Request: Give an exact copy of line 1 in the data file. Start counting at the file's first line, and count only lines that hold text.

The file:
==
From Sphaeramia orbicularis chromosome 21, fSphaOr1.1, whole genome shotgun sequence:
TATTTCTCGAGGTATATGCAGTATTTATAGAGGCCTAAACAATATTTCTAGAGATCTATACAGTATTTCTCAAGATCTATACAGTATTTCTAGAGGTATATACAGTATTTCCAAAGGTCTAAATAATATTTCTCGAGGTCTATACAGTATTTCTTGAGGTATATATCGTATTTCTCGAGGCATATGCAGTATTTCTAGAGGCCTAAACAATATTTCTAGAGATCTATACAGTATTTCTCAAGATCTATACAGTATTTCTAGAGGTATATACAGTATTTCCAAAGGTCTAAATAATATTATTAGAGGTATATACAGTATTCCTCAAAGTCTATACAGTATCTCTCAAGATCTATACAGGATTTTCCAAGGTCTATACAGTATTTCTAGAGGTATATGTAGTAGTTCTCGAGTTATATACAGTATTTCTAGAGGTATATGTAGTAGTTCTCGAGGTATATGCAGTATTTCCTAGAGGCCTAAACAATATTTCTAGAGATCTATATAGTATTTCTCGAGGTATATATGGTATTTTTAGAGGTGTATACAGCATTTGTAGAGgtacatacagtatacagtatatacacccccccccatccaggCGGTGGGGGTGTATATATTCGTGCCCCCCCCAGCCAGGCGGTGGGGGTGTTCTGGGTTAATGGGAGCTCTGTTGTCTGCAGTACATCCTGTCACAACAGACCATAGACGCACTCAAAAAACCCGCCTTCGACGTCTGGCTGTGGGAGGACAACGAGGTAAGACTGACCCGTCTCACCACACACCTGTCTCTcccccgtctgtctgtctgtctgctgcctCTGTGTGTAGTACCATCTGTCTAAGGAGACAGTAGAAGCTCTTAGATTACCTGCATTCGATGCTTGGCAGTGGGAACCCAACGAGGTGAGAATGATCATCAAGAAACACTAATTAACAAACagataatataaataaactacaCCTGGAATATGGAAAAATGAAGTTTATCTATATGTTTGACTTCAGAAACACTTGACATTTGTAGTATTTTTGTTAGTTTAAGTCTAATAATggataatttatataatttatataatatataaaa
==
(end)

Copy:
From Sphaeramia orbicularis chromosome 21, fSphaOr1.1, whole genome shotgun sequence: